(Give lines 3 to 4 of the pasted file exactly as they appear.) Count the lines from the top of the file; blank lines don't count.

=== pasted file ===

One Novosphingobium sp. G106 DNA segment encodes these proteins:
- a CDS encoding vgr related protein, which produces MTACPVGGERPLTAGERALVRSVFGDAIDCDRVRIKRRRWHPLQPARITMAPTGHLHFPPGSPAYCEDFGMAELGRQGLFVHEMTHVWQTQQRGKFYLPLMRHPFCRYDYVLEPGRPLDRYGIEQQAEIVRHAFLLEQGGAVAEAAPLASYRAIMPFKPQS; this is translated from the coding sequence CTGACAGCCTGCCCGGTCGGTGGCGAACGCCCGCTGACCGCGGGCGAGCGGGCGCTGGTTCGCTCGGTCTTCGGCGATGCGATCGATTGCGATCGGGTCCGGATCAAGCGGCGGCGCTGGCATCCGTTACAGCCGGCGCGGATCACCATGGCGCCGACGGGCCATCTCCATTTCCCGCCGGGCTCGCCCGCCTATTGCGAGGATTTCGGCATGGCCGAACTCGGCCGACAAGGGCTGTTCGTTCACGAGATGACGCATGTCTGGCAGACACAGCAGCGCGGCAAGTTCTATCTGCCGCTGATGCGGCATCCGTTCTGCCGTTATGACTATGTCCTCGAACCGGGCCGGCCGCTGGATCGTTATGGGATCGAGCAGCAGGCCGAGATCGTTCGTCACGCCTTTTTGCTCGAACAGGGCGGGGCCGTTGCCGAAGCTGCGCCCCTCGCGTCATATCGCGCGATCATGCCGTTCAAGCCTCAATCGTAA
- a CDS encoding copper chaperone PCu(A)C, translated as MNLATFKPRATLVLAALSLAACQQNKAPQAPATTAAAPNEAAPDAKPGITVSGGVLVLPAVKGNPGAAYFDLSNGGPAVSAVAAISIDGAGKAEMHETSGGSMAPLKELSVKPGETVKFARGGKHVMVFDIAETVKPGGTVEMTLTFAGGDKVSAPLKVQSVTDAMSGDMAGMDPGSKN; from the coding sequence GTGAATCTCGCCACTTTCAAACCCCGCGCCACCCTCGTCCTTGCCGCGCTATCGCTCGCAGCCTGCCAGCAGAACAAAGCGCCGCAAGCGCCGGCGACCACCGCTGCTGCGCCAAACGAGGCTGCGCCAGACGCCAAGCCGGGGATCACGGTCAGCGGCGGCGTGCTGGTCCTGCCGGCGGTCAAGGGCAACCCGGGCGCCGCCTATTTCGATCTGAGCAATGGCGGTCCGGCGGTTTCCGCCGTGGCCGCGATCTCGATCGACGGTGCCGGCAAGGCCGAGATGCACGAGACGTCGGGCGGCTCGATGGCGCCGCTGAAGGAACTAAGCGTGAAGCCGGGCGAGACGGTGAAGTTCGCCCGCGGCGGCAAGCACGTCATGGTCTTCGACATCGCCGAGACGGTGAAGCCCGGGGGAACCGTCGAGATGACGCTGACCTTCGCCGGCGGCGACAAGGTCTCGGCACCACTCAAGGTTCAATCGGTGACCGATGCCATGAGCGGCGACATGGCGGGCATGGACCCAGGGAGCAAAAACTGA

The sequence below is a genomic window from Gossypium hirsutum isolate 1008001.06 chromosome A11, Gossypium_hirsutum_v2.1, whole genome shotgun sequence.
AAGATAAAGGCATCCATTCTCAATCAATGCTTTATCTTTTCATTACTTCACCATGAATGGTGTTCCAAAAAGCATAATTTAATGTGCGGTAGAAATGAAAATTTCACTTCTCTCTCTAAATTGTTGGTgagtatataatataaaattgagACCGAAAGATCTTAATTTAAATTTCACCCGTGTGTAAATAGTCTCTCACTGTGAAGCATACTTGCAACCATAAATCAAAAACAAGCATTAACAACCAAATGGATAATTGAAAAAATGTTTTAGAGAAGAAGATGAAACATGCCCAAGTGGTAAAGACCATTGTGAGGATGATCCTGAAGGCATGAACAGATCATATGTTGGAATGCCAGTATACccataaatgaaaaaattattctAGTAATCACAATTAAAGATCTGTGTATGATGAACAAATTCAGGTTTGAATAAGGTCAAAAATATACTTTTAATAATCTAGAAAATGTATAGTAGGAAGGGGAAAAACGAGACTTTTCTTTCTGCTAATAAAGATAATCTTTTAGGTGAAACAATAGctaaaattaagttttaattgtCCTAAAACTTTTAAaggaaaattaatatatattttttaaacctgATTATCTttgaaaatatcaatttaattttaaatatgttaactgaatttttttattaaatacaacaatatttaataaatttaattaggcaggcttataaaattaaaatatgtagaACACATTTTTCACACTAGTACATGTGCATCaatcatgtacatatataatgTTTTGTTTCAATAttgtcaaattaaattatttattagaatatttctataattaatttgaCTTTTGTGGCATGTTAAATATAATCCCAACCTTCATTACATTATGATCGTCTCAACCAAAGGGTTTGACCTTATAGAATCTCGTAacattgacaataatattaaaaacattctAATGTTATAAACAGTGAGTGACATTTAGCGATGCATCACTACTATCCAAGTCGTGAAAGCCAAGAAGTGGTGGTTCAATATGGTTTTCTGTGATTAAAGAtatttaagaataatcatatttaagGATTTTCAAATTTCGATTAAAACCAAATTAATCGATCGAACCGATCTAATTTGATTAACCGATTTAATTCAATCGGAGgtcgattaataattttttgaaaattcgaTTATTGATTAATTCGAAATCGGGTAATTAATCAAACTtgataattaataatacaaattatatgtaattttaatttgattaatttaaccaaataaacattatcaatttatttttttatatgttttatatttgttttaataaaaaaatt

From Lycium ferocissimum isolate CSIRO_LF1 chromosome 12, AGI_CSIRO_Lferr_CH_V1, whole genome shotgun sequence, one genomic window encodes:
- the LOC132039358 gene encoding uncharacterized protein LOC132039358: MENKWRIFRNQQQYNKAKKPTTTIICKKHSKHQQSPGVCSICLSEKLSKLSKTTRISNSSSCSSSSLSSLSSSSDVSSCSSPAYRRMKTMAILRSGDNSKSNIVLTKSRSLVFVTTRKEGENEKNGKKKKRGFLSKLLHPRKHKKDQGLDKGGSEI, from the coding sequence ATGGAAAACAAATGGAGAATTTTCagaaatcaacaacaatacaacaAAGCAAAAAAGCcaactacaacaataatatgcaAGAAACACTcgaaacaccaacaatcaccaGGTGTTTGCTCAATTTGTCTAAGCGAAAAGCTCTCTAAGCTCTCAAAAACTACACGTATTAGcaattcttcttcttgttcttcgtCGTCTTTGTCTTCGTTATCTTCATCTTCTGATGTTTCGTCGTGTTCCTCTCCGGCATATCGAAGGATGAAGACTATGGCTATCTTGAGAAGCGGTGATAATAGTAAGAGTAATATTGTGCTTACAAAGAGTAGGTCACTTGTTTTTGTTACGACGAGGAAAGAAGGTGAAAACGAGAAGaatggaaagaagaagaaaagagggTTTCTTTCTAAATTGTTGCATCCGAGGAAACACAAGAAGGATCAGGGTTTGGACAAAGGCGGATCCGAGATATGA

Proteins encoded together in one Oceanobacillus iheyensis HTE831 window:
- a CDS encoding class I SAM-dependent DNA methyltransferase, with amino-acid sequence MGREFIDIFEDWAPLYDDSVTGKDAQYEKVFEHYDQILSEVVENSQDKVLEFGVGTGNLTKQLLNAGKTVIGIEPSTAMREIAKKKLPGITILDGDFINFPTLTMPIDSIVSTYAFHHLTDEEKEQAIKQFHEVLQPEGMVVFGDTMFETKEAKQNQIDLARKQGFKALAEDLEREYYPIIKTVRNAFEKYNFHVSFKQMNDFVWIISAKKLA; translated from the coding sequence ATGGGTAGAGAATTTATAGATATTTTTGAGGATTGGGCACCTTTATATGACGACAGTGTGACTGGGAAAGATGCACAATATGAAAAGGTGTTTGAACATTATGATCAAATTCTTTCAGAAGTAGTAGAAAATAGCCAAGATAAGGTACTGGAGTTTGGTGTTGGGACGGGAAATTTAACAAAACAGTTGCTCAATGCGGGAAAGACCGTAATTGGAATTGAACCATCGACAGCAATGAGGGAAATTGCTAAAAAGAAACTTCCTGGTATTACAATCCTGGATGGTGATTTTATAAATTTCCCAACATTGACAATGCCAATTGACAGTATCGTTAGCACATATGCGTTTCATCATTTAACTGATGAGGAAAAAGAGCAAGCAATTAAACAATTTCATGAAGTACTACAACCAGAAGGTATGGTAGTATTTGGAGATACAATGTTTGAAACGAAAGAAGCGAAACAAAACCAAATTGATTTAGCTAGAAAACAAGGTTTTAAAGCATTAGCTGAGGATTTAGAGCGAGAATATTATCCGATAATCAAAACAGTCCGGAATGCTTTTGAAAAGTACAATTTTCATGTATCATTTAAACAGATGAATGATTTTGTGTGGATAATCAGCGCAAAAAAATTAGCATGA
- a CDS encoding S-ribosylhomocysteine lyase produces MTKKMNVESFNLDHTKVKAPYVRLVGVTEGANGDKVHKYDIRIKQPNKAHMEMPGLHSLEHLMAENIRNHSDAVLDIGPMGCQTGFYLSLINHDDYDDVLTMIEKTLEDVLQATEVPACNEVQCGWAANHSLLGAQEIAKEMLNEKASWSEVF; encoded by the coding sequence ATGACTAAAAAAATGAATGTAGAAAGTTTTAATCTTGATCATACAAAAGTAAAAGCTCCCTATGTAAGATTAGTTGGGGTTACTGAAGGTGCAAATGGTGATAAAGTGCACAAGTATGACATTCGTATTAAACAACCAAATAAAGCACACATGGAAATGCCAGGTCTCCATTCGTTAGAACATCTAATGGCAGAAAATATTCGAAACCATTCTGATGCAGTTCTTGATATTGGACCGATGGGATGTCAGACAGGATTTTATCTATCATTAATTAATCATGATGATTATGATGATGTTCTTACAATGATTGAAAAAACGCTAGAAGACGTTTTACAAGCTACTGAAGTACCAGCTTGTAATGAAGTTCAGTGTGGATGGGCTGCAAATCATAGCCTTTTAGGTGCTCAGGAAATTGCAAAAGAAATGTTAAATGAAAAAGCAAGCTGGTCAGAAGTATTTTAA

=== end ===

- a CDS encoding copper chaperone PCu(A)C, translated as MNLATFKPRATLVLAALSLAACQQNKAPQAPATTAAAPNEAAPDAKPGITVSGGVLVLPAVKGNPGAAYFDLSNGGPAVSAVAAISIDGAGKAEMHETSGGSMAPLKELSVKPGETVKFARGGKHVMVFDIAETVKPGGTVEMTLTFAGGDKVSAPLKVQSVTDAMSGDMAGMDPGSKN; from the coding sequence GTGAATCTCGCCACTTTCAAACCCCGCGCCACCCTCGTCCTTGCCGCGCTATCGCTCGCAGCCTGCCAGCAGAACAAAGCGCCGCAAGCGCCGGCGACCACCGCTGCTGCGCCAAACGAGGCTGCGCCAGACGCCAAGCCGGGGATCACGGTCAGCGGCGGCGTGCTGGTCCTGCCGGCGGTCAAGGGCAACCCGGGCGCCGCCTATTTCGATCTGAGCAATGGCGGTCCGGCGGTTTCCGCCGTGGCCGCGATCTCGATCGACGGTGCCGGCAAGGCCGAGATGCACGAGACGTCGGGCGGCTCGATGGCGCCGCTGAAGGAACTAAGCGTGAAGCCGGGCGAGACGGTGAAGTTCGCCCGCGGCGGCAAGCACGTCATGGTCTTCGACATCGCCGAGACGGTGAAGCCCGGGGGAACCGTCGAGATGACGCTGACCTTCGCCGGCGGCGACAAGGTCTCGGCACCACTCAAGGTTCAATCGGTGACCGATGCCATGAGCGGCGACATGGCGGGCATGGACCCAGGGAGCAAAAACTGA

The sequence below is a genomic window from Gossypium hirsutum isolate 1008001.06 chromosome A11, Gossypium_hirsutum_v2.1, whole genome shotgun sequence.